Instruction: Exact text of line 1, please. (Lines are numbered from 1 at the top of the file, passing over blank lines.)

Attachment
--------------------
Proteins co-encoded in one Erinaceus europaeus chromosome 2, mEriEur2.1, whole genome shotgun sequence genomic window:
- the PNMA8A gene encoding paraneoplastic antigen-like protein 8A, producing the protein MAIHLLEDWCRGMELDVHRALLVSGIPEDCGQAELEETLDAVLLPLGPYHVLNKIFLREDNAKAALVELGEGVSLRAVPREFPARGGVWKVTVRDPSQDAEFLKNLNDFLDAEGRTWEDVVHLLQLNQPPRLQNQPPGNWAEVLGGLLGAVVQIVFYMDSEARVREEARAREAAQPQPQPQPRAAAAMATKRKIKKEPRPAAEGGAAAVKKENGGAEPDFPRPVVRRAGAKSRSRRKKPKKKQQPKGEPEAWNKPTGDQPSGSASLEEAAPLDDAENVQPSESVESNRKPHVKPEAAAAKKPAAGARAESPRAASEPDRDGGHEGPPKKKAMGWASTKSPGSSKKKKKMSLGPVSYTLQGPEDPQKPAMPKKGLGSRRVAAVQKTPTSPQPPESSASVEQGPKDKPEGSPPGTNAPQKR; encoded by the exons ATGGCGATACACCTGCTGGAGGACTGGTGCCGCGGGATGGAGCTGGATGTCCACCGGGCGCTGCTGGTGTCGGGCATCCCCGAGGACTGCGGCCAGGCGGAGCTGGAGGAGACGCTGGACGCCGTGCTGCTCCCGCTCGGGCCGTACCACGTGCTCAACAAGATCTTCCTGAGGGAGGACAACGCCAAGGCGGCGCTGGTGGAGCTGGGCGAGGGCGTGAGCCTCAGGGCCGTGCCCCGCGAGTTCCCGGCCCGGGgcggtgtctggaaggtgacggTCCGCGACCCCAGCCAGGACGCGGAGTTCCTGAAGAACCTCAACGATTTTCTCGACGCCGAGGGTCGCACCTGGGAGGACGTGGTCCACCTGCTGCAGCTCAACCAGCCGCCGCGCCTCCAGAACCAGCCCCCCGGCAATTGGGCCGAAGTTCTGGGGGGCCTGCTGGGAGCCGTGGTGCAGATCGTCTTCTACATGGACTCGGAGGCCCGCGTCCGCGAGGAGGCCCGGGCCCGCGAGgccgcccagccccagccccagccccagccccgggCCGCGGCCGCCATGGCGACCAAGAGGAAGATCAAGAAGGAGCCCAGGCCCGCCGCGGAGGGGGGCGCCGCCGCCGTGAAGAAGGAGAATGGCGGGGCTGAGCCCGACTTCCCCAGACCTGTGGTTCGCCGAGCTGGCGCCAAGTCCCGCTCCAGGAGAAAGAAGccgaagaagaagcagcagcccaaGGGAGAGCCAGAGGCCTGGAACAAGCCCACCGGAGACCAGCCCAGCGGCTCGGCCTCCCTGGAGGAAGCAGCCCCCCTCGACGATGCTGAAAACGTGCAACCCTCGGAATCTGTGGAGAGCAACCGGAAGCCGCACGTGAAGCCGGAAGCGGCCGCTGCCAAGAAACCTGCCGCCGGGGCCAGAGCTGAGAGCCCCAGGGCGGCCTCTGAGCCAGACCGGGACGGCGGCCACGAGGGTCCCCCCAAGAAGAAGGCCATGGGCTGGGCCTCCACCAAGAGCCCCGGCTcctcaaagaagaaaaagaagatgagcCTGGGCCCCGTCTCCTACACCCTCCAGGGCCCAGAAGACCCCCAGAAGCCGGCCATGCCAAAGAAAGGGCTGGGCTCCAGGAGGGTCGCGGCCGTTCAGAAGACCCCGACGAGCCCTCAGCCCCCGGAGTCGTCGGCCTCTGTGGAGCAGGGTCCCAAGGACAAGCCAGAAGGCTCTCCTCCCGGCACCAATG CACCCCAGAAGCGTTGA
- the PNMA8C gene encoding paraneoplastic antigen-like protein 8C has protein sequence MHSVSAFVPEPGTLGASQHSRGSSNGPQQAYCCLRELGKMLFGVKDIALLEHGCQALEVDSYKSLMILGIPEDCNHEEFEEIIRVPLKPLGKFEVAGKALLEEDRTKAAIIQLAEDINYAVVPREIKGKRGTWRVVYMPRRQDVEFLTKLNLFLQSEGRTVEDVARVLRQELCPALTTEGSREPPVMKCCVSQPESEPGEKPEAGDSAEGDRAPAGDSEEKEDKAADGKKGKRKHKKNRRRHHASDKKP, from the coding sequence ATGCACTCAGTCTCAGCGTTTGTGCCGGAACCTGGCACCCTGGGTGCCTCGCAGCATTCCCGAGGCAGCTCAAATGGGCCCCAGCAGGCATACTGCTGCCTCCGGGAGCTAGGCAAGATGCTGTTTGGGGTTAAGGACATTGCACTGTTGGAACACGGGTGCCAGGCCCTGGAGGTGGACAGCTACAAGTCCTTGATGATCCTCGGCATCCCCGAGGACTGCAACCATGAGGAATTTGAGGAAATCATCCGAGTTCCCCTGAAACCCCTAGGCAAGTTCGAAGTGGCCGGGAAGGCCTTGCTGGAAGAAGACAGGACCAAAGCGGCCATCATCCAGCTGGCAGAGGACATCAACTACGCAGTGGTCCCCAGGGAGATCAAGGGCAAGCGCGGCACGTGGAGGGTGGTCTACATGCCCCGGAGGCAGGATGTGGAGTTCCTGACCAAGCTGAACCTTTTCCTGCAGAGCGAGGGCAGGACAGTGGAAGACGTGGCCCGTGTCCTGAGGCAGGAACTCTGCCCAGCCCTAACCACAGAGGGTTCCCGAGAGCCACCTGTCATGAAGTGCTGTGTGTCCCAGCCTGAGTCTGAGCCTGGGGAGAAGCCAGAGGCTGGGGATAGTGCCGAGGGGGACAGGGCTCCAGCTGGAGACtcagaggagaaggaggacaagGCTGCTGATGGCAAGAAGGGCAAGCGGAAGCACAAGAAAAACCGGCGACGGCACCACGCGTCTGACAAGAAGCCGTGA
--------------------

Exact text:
Proteins co-encoded in one Erinaceus europaeus chromosome 2, mEriEur2.1, whole genome shotgun sequence genomic window: